Hunter Image


By Paul Parcellin | May 28, 2018

You’ve got to hand it to the creators of Hunter for producing a hero whose chosen field of endeavor is almost as twisted as that of the vampires the title character ends up chasing. Hunter (Jason Kellerman), is a cage fighter who specializes in kicking and pummeling the tar out of his opponents. He fights in a shadowy arena with an audience of spectators we never get to see. He’s not the biggest or brawniest of the lot but has the skill to take down goons twice his size.

Making the hero of the story a cage fighter is an inspired choice, not only because his punching and gouging experience will come in handy when he’s wrestling with neck biters, it also gives him an occupation sort of similar to that of the fanged ones — bloodsport. It’s like he and the vampires are two sides of the same coin, yeah?

Of course, Hunter merely spills other people’s blood rather than drinking it. And splatter blood he does, in some brutal but not overly gory opening scenes. He’s the Michael Jordan of pugilists who whomp each other in rings enclosed with chain link fencing. So when we flash forward eight months and find him sitting on Chicago’s skid row, it’s clear that his life is a more complex puzzle than we might have first thought.

“…caught a few flying mule kicks to the head…turned his brain to scrambled eggs…”

Director David Tarleton fills the first part of the film with quick cuts and the crashing, distorted sounds of Chicago’s L trains speeding by overhead. The soundtrack gives a clue about what’s going on inside of Hunter’s noggin. At first, we can chalk up his disorientation to punchiness. It’s no stretch to assume that he caught a few flying mule kicks to the head, and the cumulative effect turned his brain to scrambled eggs, but that’s not necessarily the case.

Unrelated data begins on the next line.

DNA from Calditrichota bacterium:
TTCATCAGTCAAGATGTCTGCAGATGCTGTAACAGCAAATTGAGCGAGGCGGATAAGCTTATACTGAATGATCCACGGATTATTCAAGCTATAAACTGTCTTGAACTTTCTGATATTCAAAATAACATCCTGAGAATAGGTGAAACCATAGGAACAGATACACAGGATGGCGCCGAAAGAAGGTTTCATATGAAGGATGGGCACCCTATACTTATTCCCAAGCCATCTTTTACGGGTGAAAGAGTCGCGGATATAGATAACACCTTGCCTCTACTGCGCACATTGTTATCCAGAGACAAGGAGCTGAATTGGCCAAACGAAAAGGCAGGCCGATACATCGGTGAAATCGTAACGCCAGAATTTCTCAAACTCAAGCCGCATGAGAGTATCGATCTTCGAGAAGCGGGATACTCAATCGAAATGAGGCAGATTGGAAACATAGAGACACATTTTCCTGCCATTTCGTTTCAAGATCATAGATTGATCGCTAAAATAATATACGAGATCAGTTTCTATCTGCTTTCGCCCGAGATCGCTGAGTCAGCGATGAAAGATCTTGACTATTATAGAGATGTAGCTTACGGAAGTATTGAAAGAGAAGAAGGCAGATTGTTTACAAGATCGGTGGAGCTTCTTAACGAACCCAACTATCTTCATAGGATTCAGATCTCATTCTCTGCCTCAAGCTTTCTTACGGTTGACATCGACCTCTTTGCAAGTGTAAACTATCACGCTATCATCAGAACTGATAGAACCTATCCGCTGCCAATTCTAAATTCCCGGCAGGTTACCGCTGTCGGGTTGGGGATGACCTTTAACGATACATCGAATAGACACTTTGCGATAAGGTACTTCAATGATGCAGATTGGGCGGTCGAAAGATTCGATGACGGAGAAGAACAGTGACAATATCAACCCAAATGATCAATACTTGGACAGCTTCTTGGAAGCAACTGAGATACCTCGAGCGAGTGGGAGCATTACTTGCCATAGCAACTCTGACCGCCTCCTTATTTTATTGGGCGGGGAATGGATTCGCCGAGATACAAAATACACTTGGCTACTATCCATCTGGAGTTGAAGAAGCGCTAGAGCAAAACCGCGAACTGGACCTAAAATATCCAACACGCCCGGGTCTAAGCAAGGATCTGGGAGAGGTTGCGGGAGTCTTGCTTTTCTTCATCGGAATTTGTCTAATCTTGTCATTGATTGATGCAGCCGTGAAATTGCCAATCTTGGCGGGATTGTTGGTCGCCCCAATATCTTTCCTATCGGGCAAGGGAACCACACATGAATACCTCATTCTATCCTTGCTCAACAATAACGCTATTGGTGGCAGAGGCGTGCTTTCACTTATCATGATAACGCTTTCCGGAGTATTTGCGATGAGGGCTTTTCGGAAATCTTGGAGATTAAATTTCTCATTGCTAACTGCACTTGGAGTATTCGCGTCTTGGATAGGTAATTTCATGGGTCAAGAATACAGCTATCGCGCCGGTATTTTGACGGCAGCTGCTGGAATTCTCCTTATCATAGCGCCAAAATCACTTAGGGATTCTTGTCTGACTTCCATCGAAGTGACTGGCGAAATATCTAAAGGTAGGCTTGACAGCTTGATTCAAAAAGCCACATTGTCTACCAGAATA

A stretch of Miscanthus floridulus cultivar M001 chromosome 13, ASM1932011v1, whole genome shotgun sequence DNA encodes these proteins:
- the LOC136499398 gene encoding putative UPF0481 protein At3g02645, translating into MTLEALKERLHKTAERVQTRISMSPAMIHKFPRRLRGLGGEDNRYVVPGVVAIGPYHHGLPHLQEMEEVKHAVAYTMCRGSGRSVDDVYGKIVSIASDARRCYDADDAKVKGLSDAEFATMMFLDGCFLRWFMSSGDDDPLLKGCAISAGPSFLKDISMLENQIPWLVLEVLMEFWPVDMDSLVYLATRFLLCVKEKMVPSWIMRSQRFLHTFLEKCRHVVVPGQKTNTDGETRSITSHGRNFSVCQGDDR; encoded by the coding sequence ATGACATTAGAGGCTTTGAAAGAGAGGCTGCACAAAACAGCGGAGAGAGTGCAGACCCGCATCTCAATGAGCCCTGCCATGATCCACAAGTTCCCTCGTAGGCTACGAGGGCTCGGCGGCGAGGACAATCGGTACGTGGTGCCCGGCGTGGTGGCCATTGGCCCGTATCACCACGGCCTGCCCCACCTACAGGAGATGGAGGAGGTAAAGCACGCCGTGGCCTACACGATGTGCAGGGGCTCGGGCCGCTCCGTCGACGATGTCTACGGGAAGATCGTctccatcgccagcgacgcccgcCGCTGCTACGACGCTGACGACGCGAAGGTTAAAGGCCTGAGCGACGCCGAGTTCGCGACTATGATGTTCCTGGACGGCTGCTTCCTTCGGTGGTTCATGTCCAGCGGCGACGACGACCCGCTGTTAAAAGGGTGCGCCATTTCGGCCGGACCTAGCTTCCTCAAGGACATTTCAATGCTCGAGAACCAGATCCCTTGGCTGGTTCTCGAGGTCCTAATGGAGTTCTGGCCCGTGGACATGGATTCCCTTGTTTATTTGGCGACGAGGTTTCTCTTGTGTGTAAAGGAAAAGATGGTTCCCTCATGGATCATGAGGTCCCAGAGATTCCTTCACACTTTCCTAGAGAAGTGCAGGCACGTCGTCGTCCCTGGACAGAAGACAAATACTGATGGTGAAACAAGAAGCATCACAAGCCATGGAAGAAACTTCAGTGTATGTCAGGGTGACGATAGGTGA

There’s a darker story behind it all, and as we follow him to a homeless shelter we eventually learn about his past and why he wants to avoid speaking of it. The shelter provides counseling to its residents, and his therapist, Danni (Rachel Cerda), has her work cut out for her. But she eventually breaks through Hunter’s mental fog and finds out that both of them have experienced profound loss.

Meanwhile, Hunter has stumbled onto a group of vampires who are kidnapping unsuspecting denizens of the city and chugging their blood. Curiously, as soon as he falls upon them, he seems to immediately understand what’s going on. Could there be something afoot here? Of course, there is.

In a side plot, the youngest of the group, Luke (Ryan Heindl), is not meeting his quota for bringing in fresh victims — the group operates as a kind of a vampire co-op — and head bloodsucker Volakas (Nick Searcy) gives Luke a kill or be killed ultimatum. Volakas is the only one in the film who speaks vampire — “Vaste not, vant not,” he tells Luke, who is hesitant to indulge in the fruits of a fresh kill.

“…it’s The Sopranos with fangs.”

The more darkly amusing aspect of this vampire clique, which includes a couple of other thugs who bully Luke, is that they operate like an organized crime family. It’s The Sopranos with fangs. You aren’t a good earner, you sleep with the fishes.

The filmmakers have crafted a convincing atmosphere with sound — a chorus of screeching violins still gets to me whenever there are knife play — polished editing techniques and shadowy lighting, which are the movie’s strong points. We get a gritty eyeful of the darker corners of the city, including the mean streets and homeless shelters of that venerable metropolis.

But the story feels as if it’s following some rather familiar paces, ones that we’ve come to expect in thrillers. An emotionally wounded hero finally learns to trust again, then the person that he or she deeply cares about is put in jeopardy. The hero’s third act mission is to pull the child/love interest/hostage out of the fire.

OK, no problem. It’s the stuff that’s kept movies flickering for the last century or so. For the most part, Hunter hits the marks that it needs to hit, and it keeps us watching, even if it’s light on delivering surprising plot twists.


Hunter (2018) Directed by David Tarleton. Written by Jason Kellerman. Starring Jason Kellerman, Nick Searcy, Shannon Brown, and Rachel Cerda.

6 out of 10

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